Tell Me Three Things by Julie Buxbaum

tell me three thingsTell Me Three Things by Julie Buxbaum
Publication Date: April 5th 2016 by Delacorte Press
Source: Purchased Audiobook / E-book
Rating: ★★★★★
Amazon / Book Depository 


Everything about Jessie is wrong. At least, that’s what it feels like during her first week of junior year at her new ultra-intimidating prep school in Los Angeles. Just when she’s thinking about hightailing it back to Chicago, she gets an email from a person calling themselves Somebody/Nobody (SN for short), offering to help her navigate the wilds of Wood Valley High School. Is it an elaborate hoax? Or can she rely on SN for some much-needed help?

It’s been barely two years since her mother’s death, and because her father eloped with a woman he met online, Jessie has been forced to move across the country to live with her stepmonster and her pretentious teenage son.

In a leap of faith—or an act of complete desperation—Jessie begins to rely on SN, and SN quickly becomes her lifeline and closest ally. Jessie can’t help wanting to meet SN in person. But are some mysteries better left unsolved?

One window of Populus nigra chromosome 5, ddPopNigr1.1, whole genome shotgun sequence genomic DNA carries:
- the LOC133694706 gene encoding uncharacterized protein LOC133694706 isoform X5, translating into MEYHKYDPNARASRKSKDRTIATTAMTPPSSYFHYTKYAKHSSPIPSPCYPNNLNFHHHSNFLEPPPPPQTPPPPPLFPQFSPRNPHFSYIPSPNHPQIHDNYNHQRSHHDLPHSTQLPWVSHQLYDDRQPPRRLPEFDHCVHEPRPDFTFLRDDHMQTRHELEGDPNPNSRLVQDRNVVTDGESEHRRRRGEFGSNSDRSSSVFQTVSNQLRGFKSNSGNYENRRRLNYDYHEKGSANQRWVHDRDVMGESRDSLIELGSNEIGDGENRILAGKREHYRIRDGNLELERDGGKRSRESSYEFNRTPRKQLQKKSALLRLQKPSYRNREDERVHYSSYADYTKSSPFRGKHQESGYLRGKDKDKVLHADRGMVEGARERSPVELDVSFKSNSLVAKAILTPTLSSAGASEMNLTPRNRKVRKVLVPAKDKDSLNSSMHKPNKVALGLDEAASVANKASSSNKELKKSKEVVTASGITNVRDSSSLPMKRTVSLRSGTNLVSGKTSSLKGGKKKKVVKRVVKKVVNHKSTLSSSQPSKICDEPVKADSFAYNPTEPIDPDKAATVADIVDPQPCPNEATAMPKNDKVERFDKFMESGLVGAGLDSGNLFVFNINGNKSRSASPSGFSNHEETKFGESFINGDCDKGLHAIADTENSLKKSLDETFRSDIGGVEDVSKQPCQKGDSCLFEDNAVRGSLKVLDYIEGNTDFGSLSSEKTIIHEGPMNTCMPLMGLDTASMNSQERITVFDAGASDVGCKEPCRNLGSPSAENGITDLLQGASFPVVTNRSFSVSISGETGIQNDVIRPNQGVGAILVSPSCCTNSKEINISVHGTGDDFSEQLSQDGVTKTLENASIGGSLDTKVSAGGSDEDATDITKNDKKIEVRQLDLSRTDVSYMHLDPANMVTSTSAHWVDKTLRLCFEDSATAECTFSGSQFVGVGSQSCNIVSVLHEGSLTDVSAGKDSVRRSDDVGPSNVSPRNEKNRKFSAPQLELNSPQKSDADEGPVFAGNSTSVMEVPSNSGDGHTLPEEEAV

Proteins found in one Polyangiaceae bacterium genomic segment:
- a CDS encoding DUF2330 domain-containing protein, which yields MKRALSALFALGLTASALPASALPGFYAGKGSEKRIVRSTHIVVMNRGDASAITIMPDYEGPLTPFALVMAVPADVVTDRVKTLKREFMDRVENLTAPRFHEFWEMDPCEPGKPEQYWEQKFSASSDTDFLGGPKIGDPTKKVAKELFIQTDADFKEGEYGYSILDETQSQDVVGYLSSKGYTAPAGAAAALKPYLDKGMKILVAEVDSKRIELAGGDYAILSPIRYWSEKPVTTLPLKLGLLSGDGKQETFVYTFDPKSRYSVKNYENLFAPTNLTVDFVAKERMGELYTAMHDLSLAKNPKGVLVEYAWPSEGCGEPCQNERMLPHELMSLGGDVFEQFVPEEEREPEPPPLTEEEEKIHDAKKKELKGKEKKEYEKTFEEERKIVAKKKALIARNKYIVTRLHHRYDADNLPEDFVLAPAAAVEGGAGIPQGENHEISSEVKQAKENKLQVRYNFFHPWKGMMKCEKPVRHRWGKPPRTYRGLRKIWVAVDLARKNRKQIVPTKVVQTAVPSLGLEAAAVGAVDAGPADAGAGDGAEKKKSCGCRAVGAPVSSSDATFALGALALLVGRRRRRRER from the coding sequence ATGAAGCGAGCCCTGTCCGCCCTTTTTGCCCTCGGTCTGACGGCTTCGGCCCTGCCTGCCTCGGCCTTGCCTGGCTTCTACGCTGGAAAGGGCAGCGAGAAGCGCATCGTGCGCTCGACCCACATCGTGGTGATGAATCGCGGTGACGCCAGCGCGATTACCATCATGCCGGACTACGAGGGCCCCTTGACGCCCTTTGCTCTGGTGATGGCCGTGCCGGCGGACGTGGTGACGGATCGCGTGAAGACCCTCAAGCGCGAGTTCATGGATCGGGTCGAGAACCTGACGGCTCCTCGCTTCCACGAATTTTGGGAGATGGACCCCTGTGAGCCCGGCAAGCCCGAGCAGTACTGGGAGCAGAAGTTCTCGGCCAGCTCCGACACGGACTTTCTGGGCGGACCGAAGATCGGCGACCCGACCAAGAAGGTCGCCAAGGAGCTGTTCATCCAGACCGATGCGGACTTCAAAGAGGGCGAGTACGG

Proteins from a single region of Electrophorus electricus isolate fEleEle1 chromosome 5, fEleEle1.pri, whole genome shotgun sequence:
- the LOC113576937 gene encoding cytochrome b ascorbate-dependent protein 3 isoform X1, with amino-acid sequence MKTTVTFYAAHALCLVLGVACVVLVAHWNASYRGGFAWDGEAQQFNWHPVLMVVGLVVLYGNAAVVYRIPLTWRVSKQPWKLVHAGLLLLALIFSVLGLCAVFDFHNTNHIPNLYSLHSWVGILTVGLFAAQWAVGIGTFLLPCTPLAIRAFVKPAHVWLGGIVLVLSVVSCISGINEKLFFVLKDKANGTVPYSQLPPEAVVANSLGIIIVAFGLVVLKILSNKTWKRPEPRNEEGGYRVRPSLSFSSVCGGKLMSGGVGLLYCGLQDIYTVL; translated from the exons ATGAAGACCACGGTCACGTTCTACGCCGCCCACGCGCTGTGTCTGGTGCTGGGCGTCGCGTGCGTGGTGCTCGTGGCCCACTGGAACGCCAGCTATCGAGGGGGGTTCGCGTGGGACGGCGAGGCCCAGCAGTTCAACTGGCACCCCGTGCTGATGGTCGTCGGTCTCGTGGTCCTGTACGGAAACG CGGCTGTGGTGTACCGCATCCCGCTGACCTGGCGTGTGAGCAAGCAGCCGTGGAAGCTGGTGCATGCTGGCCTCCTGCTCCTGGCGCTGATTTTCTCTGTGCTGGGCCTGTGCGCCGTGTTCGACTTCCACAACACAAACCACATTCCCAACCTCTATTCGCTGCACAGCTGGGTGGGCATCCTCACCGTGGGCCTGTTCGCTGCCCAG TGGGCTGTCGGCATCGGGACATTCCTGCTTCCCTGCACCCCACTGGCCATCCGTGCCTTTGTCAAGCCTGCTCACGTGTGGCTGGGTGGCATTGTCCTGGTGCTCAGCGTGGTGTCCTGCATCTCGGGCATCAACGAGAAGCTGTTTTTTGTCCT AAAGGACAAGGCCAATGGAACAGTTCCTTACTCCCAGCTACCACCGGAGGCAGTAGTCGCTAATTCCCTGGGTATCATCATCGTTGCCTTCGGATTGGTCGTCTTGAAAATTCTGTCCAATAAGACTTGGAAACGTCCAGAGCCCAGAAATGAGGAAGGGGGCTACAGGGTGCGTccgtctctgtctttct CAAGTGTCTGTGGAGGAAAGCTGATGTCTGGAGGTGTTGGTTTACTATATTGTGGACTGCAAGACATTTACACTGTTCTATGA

Julie Buxbaum mixes comedy and tragedy, love and loss, pain and elation, in her debut YA novel filled with characters who will come to feel like friends.

It all started with an email.

So this is actually the first contemporary novel that I listened to as an audiobook because I’m not built for audiobooks but I really really enjoyed listening. And then just a few days earlier, this book went on sale on Amazon so I had to buy it and reread. I’m sure when the time comes, I’ll be buying a hard copy to reread it over again because it’s definitely one of my favorite contemporaries to date.

“One of the worst parts about someone dying is thinking back to all those times you didn’t ask the right questions, all those times you stupidly assumed you’d have all the time in the world. And this too: how all that time feels like not much time at all. What’s left feels like something manufactured. The overexposed ghosts of memories.”

Jessie is the new girl in school. She transferred from Chicago to California with her father to live with her stepmom, Rachel, and stepbrother, Theo. And then, during her first week at school, she received an email from Somebody Nobody (or SN) offering help in navigating Wood Valley High.

I really love Jessie’s character because she’s so genuine. She’s frustrating at times and naive but at the same time, adorable and smart which made her character arc stand out. She loves books too!

“Perfect days are for people with small, realizable dreams. Or maybe for all of us, they just happen in retrospect; they’re only now perfect because they contain something irrevocably and irretrievably lost.”